Tag Archives: Austin Stoker

Horror High (1973)

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By Richard Winters

My Rating: 7 out of 10

4-Word Review: Bullied teen gets revenge.

Vernon Potts (Pat Cardi) is a geeky teen tormented by the jocks and teachers and who’s only solace is his pet guinea pig that he keeps in a cage at his school’s science lab. However, the cat owned by the school’s janitor Mr. Griggs (Jeff Alexander) keeps trying to get its paws on the rodent and Vernon is forced to constantly have to scare it away, which annoys Griggs as he sees this as harassing his pet. One night Vernon comes to the lab to find that the cat has gotten into the cage and injured the guinea pig while also toppling over a bottle of lab formula. While Vernon is removing the cat Griggs enters and attacks Vernon for what he thinks was intentionally injuring his pet. He also forces Vernon to ingest the spilled liquid, which turns him into a homicidal monster where he then proceeds to kill all those that have wronged him.

Up front this should’ve been a movie that got a bad rating. The film stock, even after blu-ray restoration, is quite grainy and faded with the technical aspects being not much better than a home movie. The script by J.D. Fiegelson, whose best known work is the creepy TV-movie ‘Dark Night of the Scarecrow’, is awkward mix of Willard and ‘Dr. Jekyll and Mr. Hyde’ that has all the predictable cliches and adds nothing new to the mix. However, I still found myself strangely captivated and never bored even during the slow spots.

Part of why it works is that it’s reenactment of student life is quite accurate. Many movies have attempted to show the high school experience, but many either underplay, or overplay it and rarely get it just right, but this is one hits-the-bullseye. Virtually the entire thing gets filmed inside the school with only a few short scenes done outside of it. Normally I’d consider this problematic as it makes the characters one-dimensional since we only see them in one type of setting, but here it clicks. I’m not sure if the lack of variety for the settings was intentional, or because of economic restraints as this was clearly done on a shoestring, but like with Heathers, it symbolizes how with teens the high school is their entire world and what happens outside of is ignored and not considered important.

The special effects are surprisingly gory and this film initially suffered an X-rating because of it. While there are a few jump cuts particularly with Vernon’s attack on Griggs, the killings look overall realistic and quite bloody though it seemed strange to have classes continue with students attending them like everything is normal even as the murders of the faculty mount and become more grizzly. Today classes would be halted, grief counselors sent in, as students immediately removed by their panicked parents. The only thing on the effects end that isn’t impressive is when Vernon turns into the monster where we never see his face, which remains shadowy and may seem like a cop-out to some, but in some way makes it scarier because the viewer is required to use their imagination to fill-in how he may look when in the monster form.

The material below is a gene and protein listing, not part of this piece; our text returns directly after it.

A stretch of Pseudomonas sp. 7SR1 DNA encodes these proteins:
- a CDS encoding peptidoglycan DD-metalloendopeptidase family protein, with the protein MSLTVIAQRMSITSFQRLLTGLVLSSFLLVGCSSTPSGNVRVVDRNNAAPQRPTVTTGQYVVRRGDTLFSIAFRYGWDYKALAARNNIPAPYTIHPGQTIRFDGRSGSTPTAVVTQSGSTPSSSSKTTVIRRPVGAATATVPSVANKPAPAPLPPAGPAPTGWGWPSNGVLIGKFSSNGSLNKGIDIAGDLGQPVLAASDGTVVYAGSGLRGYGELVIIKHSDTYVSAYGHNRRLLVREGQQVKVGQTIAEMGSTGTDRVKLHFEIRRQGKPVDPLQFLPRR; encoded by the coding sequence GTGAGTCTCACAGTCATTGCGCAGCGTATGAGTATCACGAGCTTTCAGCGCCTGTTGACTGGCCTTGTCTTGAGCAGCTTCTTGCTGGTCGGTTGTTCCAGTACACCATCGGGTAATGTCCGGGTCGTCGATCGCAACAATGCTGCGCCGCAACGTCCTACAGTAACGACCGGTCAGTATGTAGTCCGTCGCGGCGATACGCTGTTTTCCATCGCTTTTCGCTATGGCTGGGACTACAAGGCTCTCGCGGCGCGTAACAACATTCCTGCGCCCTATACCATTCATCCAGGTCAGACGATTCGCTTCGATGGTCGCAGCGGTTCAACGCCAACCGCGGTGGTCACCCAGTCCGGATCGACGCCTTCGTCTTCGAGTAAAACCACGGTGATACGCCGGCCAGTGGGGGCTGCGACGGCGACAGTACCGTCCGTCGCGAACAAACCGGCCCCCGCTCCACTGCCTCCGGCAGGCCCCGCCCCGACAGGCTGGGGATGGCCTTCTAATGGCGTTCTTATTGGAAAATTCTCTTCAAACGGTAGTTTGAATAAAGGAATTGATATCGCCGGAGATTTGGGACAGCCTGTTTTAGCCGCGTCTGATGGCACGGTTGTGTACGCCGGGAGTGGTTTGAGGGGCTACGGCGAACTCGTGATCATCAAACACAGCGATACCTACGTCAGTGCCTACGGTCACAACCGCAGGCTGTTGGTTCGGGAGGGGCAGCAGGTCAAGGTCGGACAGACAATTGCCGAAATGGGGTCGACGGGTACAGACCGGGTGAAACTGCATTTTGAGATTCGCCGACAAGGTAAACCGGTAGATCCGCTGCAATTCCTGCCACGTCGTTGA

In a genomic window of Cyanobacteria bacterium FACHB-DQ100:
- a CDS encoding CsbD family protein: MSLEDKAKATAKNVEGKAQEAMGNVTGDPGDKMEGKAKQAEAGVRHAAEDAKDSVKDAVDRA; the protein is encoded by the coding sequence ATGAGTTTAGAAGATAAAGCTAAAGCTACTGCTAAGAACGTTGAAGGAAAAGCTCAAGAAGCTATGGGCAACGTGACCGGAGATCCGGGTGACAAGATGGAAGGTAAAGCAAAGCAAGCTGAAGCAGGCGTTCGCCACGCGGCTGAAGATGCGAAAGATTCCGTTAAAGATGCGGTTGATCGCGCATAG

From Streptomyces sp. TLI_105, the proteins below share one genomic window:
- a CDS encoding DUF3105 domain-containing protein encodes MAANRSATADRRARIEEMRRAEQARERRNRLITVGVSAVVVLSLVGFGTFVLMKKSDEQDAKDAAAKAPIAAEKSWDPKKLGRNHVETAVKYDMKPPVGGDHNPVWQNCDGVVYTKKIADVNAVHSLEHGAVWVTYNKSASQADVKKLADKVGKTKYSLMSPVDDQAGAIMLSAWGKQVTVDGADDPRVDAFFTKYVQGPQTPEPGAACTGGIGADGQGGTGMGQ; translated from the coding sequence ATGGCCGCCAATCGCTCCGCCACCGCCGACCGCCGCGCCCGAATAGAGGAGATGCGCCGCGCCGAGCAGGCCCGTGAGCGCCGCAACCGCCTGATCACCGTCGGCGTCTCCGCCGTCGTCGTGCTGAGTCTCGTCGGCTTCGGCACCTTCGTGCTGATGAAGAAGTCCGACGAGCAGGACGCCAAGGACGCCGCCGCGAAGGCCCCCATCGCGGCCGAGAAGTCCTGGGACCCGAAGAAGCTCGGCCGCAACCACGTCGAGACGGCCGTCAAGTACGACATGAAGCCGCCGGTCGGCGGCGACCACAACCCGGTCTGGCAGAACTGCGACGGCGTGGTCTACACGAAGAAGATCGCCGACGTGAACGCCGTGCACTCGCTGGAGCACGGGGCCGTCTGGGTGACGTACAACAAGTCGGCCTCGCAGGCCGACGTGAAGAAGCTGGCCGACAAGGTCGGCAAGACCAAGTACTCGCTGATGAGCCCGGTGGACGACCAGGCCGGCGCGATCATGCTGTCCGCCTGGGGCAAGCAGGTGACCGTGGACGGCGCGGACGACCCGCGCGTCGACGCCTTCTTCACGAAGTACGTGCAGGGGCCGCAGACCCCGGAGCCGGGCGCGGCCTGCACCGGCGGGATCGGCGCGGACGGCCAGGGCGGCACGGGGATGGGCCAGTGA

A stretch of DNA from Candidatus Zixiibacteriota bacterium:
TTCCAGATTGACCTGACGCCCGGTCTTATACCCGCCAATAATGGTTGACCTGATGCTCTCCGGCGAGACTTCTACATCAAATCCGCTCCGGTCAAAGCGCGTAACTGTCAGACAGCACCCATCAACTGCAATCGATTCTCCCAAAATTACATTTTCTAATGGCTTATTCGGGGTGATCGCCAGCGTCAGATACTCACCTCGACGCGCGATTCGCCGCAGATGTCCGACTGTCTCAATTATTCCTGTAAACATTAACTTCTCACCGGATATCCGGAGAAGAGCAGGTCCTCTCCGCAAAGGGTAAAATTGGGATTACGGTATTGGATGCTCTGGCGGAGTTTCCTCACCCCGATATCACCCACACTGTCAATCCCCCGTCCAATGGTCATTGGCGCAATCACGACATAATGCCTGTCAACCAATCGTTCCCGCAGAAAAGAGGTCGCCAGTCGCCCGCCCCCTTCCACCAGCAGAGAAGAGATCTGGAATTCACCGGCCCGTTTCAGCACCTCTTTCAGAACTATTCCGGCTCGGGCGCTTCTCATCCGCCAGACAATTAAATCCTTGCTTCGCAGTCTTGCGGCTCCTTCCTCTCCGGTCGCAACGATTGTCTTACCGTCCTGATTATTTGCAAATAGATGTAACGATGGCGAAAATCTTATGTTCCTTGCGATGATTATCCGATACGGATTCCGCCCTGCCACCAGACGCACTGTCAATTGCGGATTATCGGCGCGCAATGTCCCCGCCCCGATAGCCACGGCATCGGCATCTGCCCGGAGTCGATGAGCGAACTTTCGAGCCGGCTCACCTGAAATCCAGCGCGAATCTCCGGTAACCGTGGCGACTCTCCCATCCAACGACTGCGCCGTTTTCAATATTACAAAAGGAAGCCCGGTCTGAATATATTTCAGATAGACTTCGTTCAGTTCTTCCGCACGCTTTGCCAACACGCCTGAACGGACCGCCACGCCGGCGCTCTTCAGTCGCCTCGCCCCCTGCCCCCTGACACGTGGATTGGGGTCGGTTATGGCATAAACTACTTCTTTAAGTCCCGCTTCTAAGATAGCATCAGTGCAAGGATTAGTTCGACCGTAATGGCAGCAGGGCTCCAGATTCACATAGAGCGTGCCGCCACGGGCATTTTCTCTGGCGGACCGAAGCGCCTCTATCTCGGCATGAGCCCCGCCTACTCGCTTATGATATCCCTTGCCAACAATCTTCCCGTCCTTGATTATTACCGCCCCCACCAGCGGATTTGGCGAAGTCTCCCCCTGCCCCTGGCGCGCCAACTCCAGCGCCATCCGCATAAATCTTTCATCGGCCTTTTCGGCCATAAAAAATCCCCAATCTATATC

The type of victims are unique too as it isn’t just spoiled, good-looking teens that get offed like in so many other slashers. Here, it’s older teachers as in the case of Mrs. Grindstaff, which is played by Joye Hash, who was apparently only in her early 40’s at the time, but looks much more like she was in her 60’s and even pushing 70. Muscular Dallas Cowboys great John Niland, who plays the gym coach and also another of the victims, also goes against type, as very rarely are big, tough guys a part of the body count and he gets just as frightened and just as severely hacked-up, as if he were a blonde, bikini-clad young women.

Pat Cardi, who was a famous child actor on TV-shows during the 60’s including in the classic episode of The Fugitive’ series entitled ‘In a Plain Brown Wrapper’ which was one of the first shows ever in TV history to advocate for gun safety, is excellent and looking effectively scrawny. This marked his very last acting performance to date as he left the business and went on to create MovieFone an app that lists movie information and showtimes. Austin Stoker also gives an energetic performance as the police investigator and it’s great seeing an African American playing a prominent role in what was otherwise an all white cast. The men who made-up his police staff were players from the Dallas Cowboys squad including future hall of famer Craig Morton.

While the film doesn’t offer anything new it does successfully deliver-the-goods on a horror level, which will most likely be enjoyed by gorehounds into B-slashers.

My Rating: 7 out of 10

Released: September 20, 1973

Runtime: 1 Hour 25 Minutes

Rated PG

Director: Larry N. Stouffer

Studio: Crown International Pictures

Available: DVD, Blu-ray